How do I/we avoid Probate (Estate Administration)
I am often asked how can I/we avoid probate when one of us or worse a simultaneous death occurs? Probate can be expensive and also very time consuming. Avoiding burdening a surviving spouse or child(ren) with estate administration is in fact possible. Choosing a probate lawyer to represent the estate is extremely important.
Read More: Case Study: Probate Avoidance
So, the question is how can probate be avoided? Here are some examples:
- Jointly owned property: With a tenancy by-the entirety as is the case most of the time with ownership of a home, all right title, and interest in that property passes to the surviving spouse by operation of law and free from the probate process. The same holds true when owning a home as an unmarried couple or with multiple individuals. Upon the death of one of the joint tenants, the surviving joint tenant(s) will become the owners by right of survivorship.
Joint ownership of other property such as a bank account will yield the same result as above upon the death of a joint tenant.
- Beneficial designations: With regard to bank accounts, you can also consult with your bank manager to assist you with setting up a “payable on death” (POD account whereby upon the death of the account holder, the named beneficiary will inherit the bank account without having to deal with the probate process.
If you are working with a financial adviser, he or she can assist you with setting up “transfer on death” (TOD) accounts for your investments.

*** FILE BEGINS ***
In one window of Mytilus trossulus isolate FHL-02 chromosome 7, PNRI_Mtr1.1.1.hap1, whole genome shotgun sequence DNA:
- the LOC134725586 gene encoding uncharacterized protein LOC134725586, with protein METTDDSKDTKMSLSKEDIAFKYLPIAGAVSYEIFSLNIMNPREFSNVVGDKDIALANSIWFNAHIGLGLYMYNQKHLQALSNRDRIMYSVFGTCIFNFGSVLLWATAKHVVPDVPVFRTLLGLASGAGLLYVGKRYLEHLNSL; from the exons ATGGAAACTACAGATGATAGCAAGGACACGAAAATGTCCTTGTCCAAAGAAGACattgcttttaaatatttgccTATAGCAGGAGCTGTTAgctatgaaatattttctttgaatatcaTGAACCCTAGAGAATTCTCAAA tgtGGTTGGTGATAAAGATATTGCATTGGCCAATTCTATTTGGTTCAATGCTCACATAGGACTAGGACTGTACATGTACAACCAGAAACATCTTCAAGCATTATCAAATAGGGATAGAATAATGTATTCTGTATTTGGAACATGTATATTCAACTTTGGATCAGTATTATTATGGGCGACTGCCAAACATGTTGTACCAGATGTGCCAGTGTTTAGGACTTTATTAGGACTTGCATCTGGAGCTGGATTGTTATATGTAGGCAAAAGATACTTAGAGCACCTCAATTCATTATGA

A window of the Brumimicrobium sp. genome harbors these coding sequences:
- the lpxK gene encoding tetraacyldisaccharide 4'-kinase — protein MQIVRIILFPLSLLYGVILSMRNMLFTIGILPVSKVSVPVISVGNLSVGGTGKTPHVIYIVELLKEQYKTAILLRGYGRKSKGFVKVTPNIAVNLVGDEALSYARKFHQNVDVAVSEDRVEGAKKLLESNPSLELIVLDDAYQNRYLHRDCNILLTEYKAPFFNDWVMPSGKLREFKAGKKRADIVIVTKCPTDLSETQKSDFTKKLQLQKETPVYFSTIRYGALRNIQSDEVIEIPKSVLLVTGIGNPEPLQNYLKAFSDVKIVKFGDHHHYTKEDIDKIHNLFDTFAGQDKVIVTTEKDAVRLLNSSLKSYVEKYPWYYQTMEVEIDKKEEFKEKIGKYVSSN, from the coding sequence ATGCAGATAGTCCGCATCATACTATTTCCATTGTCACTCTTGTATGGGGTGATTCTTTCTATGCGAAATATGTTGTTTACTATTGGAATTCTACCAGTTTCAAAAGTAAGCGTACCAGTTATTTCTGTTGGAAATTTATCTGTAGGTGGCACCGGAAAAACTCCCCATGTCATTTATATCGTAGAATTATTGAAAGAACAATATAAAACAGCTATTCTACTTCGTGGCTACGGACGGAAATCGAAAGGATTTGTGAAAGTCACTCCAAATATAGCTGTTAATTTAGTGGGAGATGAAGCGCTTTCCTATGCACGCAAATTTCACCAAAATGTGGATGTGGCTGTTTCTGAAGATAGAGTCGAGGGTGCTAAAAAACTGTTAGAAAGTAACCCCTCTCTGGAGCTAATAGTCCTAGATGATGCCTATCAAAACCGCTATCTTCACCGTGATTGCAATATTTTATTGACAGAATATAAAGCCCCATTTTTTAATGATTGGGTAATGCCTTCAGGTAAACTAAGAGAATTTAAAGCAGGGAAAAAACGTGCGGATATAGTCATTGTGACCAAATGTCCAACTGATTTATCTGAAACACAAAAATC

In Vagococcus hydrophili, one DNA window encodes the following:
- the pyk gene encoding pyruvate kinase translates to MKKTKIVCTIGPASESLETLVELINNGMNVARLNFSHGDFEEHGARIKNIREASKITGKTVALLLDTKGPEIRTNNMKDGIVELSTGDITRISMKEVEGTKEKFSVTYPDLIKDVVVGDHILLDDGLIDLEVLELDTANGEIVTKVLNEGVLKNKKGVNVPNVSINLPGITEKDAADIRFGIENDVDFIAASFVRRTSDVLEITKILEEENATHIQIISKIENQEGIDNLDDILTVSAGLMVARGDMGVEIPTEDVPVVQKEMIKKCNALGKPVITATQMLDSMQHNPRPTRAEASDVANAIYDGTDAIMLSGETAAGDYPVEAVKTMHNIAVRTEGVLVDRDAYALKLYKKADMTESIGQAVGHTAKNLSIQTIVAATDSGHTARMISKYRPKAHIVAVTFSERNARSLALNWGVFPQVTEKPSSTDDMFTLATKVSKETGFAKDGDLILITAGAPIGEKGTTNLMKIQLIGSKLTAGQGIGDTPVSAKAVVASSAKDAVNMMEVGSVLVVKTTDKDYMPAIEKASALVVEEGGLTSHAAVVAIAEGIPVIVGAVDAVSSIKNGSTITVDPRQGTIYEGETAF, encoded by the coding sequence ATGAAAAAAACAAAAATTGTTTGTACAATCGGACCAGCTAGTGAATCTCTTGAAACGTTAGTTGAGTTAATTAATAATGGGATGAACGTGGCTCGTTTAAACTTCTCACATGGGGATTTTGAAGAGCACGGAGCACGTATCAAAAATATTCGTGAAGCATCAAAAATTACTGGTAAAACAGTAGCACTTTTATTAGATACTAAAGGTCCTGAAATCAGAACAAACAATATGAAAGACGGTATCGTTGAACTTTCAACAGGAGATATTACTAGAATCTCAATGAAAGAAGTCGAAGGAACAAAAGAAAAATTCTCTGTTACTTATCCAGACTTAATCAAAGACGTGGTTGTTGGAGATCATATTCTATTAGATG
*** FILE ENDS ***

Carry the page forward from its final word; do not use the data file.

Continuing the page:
- Retirement accounts: One very familiar technique to avoid probate is something that most of you are already aware of and that is how and when your retirement accounts were set up. Typically, the way it works is that you are the owner of the account and you name a principal beneficiary as well as a contingent beneficiary to inherit upon your death without having to deal with the probate process.
- Trusts: Having a trust to fund or re-title your accounts to is one of the most recognized ways to avoid probate. You are essentially creating a mechanism whereby your trust owns the assets which are ultimately not subject to probate upon your death. Your trustee, which can be you in most cases, manages your trust owned assets. Best of all, is that your trust or family trust owns is “private” as opposed to a Last Will and Testament which is filed with the court and within the public domain. Funding your trust with bank accounts or re-titling your home and/or investments will prevent the costly time-consuming probate or estate administration process.